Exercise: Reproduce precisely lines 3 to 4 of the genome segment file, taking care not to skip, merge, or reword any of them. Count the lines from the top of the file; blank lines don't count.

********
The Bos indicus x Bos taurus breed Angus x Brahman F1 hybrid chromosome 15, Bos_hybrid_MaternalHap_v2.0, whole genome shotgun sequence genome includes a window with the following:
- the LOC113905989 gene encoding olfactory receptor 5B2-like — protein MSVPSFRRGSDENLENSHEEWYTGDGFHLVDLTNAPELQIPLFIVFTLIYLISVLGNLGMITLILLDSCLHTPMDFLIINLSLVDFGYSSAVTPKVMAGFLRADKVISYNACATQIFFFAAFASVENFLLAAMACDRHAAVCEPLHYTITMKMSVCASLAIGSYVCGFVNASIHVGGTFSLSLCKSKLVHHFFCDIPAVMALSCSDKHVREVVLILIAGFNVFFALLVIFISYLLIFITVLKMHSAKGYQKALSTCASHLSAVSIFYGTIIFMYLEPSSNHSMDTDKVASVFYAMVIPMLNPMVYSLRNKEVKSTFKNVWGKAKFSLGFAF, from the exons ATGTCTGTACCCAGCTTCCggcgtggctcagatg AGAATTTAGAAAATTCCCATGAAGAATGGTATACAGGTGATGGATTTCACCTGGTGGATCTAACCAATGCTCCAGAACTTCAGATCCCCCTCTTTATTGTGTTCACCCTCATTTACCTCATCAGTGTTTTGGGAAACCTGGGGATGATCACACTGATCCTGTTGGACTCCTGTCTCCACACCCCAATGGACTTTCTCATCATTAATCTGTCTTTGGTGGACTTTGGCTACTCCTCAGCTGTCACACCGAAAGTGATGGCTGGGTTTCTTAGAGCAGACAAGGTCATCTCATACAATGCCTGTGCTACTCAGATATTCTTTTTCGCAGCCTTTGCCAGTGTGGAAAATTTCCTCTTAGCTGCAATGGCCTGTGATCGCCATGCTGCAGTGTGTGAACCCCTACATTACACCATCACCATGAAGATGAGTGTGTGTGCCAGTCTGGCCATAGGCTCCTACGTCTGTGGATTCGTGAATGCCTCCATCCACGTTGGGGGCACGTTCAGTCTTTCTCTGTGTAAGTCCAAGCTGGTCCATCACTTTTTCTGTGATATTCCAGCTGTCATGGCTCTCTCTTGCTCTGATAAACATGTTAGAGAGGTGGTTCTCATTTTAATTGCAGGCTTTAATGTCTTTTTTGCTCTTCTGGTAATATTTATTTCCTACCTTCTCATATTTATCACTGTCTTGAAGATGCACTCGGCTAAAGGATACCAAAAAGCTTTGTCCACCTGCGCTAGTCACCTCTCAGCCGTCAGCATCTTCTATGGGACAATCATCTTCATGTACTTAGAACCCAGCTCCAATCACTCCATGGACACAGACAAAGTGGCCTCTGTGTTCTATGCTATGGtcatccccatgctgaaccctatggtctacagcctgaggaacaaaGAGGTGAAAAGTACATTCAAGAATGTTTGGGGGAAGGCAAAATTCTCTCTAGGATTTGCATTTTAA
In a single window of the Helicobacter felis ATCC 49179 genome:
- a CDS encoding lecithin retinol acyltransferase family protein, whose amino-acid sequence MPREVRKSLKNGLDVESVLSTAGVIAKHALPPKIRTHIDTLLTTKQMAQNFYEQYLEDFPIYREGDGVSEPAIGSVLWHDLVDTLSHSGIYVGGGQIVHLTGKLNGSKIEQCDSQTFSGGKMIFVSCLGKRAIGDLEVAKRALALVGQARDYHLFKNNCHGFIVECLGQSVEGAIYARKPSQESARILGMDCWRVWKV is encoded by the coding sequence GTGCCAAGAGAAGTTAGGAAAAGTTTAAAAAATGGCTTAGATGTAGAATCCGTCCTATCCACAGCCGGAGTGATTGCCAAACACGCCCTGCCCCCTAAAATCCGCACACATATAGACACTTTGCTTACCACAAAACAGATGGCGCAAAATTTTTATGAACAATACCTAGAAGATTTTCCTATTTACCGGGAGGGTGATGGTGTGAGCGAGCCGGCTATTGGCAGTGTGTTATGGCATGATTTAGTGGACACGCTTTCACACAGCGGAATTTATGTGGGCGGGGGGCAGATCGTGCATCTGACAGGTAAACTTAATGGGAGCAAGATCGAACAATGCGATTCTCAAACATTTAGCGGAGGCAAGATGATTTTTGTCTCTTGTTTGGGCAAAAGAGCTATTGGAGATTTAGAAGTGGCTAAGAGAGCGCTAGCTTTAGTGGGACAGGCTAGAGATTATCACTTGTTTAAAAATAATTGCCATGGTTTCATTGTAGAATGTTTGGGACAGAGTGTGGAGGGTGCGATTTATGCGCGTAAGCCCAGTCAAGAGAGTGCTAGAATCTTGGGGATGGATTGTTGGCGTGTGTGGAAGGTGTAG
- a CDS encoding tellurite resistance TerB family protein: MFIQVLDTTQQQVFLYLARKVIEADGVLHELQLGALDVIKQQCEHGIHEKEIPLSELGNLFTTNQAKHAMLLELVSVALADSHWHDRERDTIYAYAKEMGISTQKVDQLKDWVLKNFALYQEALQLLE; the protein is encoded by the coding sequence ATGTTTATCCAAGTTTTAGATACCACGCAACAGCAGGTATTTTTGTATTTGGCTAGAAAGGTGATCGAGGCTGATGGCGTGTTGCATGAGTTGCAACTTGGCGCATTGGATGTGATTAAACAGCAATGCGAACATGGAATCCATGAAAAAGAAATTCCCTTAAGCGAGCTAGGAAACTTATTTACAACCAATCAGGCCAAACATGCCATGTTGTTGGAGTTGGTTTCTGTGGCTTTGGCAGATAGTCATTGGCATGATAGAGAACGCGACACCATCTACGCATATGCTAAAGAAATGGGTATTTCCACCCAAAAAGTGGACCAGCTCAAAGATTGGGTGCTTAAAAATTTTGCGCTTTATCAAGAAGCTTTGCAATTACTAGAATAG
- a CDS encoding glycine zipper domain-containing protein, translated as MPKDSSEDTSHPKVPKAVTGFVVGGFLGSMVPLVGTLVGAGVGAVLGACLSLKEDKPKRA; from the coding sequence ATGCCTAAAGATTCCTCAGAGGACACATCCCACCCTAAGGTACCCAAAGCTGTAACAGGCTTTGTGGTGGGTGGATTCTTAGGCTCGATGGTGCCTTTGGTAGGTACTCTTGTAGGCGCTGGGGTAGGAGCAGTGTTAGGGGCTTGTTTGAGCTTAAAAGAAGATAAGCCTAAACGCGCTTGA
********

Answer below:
In a single window of the Helicobacter felis ATCC 49179 genome:
- a CDS encoding lecithin retinol acyltransferase family protein, whose amino-acid sequence MPREVRKSLKNGLDVESVLSTAGVIAKHALPPKIRTHIDTLLTTKQMAQNFYEQYLEDFPIYREGDGVSEPAIGSVLWHDLVDTLSHSGIYVGGGQIVHLTGKLNGSKIEQCDSQTFSGGKMIFVSCLGKRAIGDLEVAKRALALVGQARDYHLFKNNCHGFIVECLGQSVEGAIYARKPSQESARILGMDCWRVWKV is encoded by the coding sequence GTGCCAAGAGAAGTTAGGAAAAGTTTAAAAAATGGCTTAGATGTAGAATCCGTCCTATCCACAGCCGGAGTGATTGCCAAACACGCCCTGCCCCCTAAAATCCGCACACATATAGACACTTTGCTTACCACAAAACAGATGGCGCAAAATTTTTATGAACAATACCTAGAAGATTTTCCTATTTACCGGGAGGGTGATGGTGTGAGCGAGCCGGCTATTGGCAGTGTGTTATGGCATGATTTAGTGGACACGCTTTCACACAGCGGAATTTATGTGGGCGGGGGGCAGATCGTGCATCTGACAGGTAAACTTAATGGGAGCAAGATCGAACAATGCGATTCTCAAACATTTAGCGGAGGCAAGATGATTTTTGTCTCTTGTTTGGGCAAAAGAGCTATTGGAGATTTAGAAGTGGCTAAGAGAGCGCTAGCTTTAGTGGGACAGGCTAGAGATTATCACTTGTTTAAAAATAATTGCCATGGTTTCATTGTAGAATGTTTGGGACAGAGTGTGGAGGGTGCGATTTATGCGCGTAAGCCCAGTCAAGAGAGTGCTAGAATCTTGGGGATGGATTGTTGGCGTGTGTGGAAGGTGTAG